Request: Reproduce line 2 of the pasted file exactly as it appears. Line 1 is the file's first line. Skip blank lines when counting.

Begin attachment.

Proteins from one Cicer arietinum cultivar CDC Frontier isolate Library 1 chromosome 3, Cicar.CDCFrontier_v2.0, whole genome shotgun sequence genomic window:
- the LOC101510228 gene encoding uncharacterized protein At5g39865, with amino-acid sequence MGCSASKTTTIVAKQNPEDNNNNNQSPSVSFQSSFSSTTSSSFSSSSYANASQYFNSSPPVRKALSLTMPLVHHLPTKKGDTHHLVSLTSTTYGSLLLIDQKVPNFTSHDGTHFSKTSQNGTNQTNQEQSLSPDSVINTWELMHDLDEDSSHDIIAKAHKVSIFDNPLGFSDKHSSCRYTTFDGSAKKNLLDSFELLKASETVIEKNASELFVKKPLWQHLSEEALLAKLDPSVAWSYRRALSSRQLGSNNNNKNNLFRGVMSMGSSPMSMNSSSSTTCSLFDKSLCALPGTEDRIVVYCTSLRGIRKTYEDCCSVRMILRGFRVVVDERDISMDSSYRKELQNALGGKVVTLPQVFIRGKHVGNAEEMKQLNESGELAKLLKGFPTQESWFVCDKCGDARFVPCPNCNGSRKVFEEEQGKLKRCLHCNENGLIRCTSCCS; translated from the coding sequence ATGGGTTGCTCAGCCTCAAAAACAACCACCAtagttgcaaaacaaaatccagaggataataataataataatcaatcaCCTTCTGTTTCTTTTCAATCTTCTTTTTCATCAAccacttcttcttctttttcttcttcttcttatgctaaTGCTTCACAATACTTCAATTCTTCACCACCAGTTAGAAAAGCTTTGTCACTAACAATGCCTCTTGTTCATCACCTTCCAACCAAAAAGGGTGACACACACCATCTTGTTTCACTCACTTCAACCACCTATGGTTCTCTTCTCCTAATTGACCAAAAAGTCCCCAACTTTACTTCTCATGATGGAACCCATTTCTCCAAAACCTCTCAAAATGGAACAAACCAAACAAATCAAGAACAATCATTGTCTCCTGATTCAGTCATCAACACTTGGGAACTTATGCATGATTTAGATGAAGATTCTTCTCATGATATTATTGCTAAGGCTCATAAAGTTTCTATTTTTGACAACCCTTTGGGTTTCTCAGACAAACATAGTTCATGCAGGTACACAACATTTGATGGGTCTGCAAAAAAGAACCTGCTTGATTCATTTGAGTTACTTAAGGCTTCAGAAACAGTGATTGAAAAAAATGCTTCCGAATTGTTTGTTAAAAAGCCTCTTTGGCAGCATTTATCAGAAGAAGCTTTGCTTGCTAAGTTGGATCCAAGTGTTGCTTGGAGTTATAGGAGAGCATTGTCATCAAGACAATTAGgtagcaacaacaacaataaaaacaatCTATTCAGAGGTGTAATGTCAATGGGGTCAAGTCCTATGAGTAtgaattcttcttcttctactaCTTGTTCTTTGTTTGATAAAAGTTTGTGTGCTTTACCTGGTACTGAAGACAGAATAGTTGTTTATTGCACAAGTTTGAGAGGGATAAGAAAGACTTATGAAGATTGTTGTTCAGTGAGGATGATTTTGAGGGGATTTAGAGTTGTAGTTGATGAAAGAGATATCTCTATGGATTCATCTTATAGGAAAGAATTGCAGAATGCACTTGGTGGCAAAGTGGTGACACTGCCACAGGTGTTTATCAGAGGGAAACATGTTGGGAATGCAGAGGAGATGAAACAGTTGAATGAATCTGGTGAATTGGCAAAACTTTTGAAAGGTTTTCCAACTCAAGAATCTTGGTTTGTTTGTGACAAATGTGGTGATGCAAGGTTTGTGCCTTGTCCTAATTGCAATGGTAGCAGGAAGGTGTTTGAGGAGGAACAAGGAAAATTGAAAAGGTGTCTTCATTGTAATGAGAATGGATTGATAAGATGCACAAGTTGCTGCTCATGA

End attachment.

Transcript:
- the LOC101510228 gene encoding uncharacterized protein At5g39865, with amino-acid sequence MGCSASKTTTIVAKQNPEDNNNNNQSPSVSFQSSFSSTTSSSFSSSSYANASQYFNSSPPVRKALSLTMPLVHHLPTKKGDTHHLVSLTSTTYGSLLLIDQKVPNFTSHDGTHFSKTSQNGTNQTNQEQSLSPDSVINTWELMHDLDEDSSHDIIAKAHKVSIFDNPLGFSDKHSSCRYTTFDGSAKKNLLDSFELLKASETVIEKNASELFVKKPLWQHLSEEALLAKLDPSVAWSYRRALSSRQLGSNNNNKNNLFRGVMSMGSSPMSMNSSSSTTCSLFDKSLCALPGTEDRIVVYCTSLRGIRKTYEDCCSVRMILRGFRVVVDERDISMDSSYRKELQNALGGKVVTLPQVFIRGKHVGNAEEMKQLNESGELAKLLKGFPTQESWFVCDKCGDARFVPCPNCNGSRKVFEEEQGKLKRCLHCNENGLIRCTSCCS; translated from the coding sequence ATGGGTTGCTCAGCCTCAAAAACAACCACCAtagttgcaaaacaaaatccagaggataataataataataatcaatcaCCTTCTGTTTCTTTTCAATCTTCTTTTTCATCAAccacttcttcttctttttcttcttcttcttatgctaaTGCTTCACAATACTTCAATTCTTCACCACCAGTTAGAAAAGCTTTGTCACTAACAATGCCTCTTGTTCATCACCTTCCAACCAAAAAGGGTGACACACACCATCTTGTTTCACTCACTTCAACCACCTATGGTTCTCTTCTCCTAATTGACCAAAAAGTCCCCAACTTTACTTCTCATGATGGAACCCATTTCTCCAAAACCTCTCAAAATGGAACAAACCAAACAAATCAAGAACAATCATTGTCTCCTGATTCAGTCATCAACACTTGGGAACTTATGCATGATTTAGATGAAGATTCTTCTCATGATATTATTGCTAAGGCTCATAAAGTTTCTATTTTTGACAACCCTTTGGGTTTCTCAGACAAACATAGTTCATGCAGGTACACAACATTTGATGGGTCTGCAAAAAAGAACCTGCTTGATTCATTTGAGTTACTTAAGGCTTCAGAAACAGTGATTGAAAAAAATGCTTCCGAATTGTTTGTTAAAAAGCCTCTTTGGCAGCATTTATCAGAAGAAGCTTTGCTTGCTAAGTTGGATCCAAGTGTTGCTTGGAGTTATAGGAGAGCATTGTCATCAAGACAATTAGgtagcaacaacaacaataaaaacaatCTATTCAGAGGTGTAATGTCAATGGGGTCAAGTCCTATGAGTAtgaattcttcttcttctactaCTTGTTCTTTGTTTGATAAAAGTTTGTGTGCTTTACCTGGTACTGAAGACAGAATAGTTGTTTATTGCACAAGTTTGAGAGGGATAAGAAAGACTTATGAAGATTGTTGTTCAGTGAGGATGATTTTGAGGGGATTTAGAGTTGTAGTTGATGAAAGAGATATCTCTATGGATTCATCTTATAGGAAAGAATTGCAGAATGCACTTGGTGGCAAAGTGGTGACACTGCCACAGGTGTTTATCAGAGGGAAACATGTTGGGAATGCAGAGGAGATGAAACAGTTGAATGAATCTGGTGAATTGGCAAAACTTTTGAAAGGTTTTCCAACTCAAGAATCTTGGTTTGTTTGTGACAAATGTGGTGATGCAAGGTTTGTGCCTTGTCCTAATTGCAATGGTAGCAGGAAGGTGTTTGAGGAGGAACAAGGAAAATTGAAAAGGTGTCTTCATTGTAATGAGAATGGATTGATAAGATGCACAAGTTGCTGCTCATGA